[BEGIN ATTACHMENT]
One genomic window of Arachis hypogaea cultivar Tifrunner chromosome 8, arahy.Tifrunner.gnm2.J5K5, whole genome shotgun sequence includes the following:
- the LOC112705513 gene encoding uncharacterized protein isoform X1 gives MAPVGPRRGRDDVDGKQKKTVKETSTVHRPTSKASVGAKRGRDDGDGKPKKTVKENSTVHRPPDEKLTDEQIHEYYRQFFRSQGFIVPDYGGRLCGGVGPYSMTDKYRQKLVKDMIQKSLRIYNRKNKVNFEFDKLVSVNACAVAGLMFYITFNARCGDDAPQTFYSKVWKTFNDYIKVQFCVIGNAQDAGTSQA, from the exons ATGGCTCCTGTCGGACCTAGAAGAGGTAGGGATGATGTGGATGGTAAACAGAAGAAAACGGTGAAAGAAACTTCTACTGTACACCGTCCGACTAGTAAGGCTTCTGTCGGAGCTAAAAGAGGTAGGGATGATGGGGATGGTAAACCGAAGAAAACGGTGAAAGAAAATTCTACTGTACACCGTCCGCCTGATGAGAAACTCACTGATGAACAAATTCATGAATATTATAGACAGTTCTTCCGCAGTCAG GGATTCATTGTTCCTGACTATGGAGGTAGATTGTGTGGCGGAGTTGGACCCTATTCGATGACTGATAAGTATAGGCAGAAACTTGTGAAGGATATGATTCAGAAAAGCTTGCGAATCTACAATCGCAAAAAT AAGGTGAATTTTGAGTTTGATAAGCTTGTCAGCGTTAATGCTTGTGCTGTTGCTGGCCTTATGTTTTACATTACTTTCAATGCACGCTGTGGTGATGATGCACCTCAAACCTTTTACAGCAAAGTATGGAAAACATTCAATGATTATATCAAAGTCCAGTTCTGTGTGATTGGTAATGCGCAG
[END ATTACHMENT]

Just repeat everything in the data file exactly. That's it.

One genomic window of Arachis hypogaea cultivar Tifrunner chromosome 8, arahy.Tifrunner.gnm2.J5K5, whole genome shotgun sequence includes the following:
- the LOC112705513 gene encoding uncharacterized protein isoform X1 gives MAPVGPRRGRDDVDGKQKKTVKETSTVHRPTSKASVGAKRGRDDGDGKPKKTVKENSTVHRPPDEKLTDEQIHEYYRQFFRSQGFIVPDYGGRLCGGVGPYSMTDKYRQKLVKDMIQKSLRIYNRKNKVNFEFDKLVSVNACAVAGLMFYITFNARCGDDAPQTFYSKVWKTFNDYIKVQFCVIGNAQDAGTSQA, from the exons ATGGCTCCTGTCGGACCTAGAAGAGGTAGGGATGATGTGGATGGTAAACAGAAGAAAACGGTGAAAGAAACTTCTACTGTACACCGTCCGACTAGTAAGGCTTCTGTCGGAGCTAAAAGAGGTAGGGATGATGGGGATGGTAAACCGAAGAAAACGGTGAAAGAAAATTCTACTGTACACCGTCCGCCTGATGAGAAACTCACTGATGAACAAATTCATGAATATTATAGACAGTTCTTCCGCAGTCAG GGATTCATTGTTCCTGACTATGGAGGTAGATTGTGTGGCGGAGTTGGACCCTATTCGATGACTGATAAGTATAGGCAGAAACTTGTGAAGGATATGATTCAGAAAAGCTTGCGAATCTACAATCGCAAAAAT AAGGTGAATTTTGAGTTTGATAAGCTTGTCAGCGTTAATGCTTGTGCTGTTGCTGGCCTTATGTTTTACATTACTTTCAATGCACGCTGTGGTGATGATGCACCTCAAACCTTTTACAGCAAAGTATGGAAAACATTCAATGATTATATCAAAGTCCAGTTCTGTGTGATTGGTAATGCGCAG